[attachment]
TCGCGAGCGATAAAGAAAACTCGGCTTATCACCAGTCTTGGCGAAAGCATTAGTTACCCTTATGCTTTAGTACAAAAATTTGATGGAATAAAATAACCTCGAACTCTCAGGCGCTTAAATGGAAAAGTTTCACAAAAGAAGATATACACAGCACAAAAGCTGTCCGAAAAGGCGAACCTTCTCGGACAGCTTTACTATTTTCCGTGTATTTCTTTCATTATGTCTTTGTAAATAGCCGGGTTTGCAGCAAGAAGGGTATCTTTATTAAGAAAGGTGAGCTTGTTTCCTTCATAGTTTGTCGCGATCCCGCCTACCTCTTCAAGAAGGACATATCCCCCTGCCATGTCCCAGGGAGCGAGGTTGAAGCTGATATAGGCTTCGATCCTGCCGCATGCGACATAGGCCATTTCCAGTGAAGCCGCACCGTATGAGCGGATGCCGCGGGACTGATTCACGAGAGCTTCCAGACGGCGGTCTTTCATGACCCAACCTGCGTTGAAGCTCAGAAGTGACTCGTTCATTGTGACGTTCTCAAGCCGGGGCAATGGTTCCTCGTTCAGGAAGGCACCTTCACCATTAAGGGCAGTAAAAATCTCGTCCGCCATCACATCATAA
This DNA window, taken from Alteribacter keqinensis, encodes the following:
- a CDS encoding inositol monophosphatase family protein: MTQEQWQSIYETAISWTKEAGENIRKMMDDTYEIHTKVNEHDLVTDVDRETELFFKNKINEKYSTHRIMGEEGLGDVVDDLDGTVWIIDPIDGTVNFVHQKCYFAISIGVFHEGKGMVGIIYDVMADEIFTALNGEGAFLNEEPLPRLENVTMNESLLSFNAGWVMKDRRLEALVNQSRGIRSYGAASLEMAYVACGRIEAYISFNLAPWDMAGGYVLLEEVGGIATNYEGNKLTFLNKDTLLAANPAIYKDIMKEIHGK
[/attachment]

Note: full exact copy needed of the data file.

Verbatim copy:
TCGCGAGCGATAAAGAAAACTCGGCTTATCACCAGTCTTGGCGAAAGCATTAGTTACCCTTATGCTTTAGTACAAAAATTTGATGGAATAAAATAACCTCGAACTCTCAGGCGCTTAAATGGAAAAGTTTCACAAAAGAAGATATACACAGCACAAAAGCTGTCCGAAAAGGCGAACCTTCTCGGACAGCTTTACTATTTTCCGTGTATTTCTTTCATTATGTCTTTGTAAATAGCCGGGTTTGCAGCAAGAAGGGTATCTTTATTAAGAAAGGTGAGCTTGTTTCCTTCATAGTTTGTCGCGATCCCGCCTACCTCTTCAAGAAGGACATATCCCCCTGCCATGTCCCAGGGAGCGAGGTTGAAGCTGATATAGGCTTCGATCCTGCCGCATGCGACATAGGCCATTTCCAGTGAAGCCGCACCGTATGAGCGGATGCCGCGGGACTGATTCACGAGAGCTTCCAGACGGCGGTCTTTCATGACCCAACCTGCGTTGAAGCTCAGAAGTGACTCGTTCATTGTGACGTTCTCAAGCCGGGGCAATGGTTCCTCGTTCAGGAAGGCACCTTCACCATTAAGGGCAGTAAAAATCTCGTCCGCCATCACATCATAA
This DNA window, taken from Alteribacter keqinensis, encodes the following:
- a CDS encoding inositol monophosphatase family protein: MTQEQWQSIYETAISWTKEAGENIRKMMDDTYEIHTKVNEHDLVTDVDRETELFFKNKINEKYSTHRIMGEEGLGDVVDDLDGTVWIIDPIDGTVNFVHQKCYFAISIGVFHEGKGMVGIIYDVMADEIFTALNGEGAFLNEEPLPRLENVTMNESLLSFNAGWVMKDRRLEALVNQSRGIRSYGAASLEMAYVACGRIEAYISFNLAPWDMAGGYVLLEEVGGIATNYEGNKLTFLNKDTLLAANPAIYKDIMKEIHGK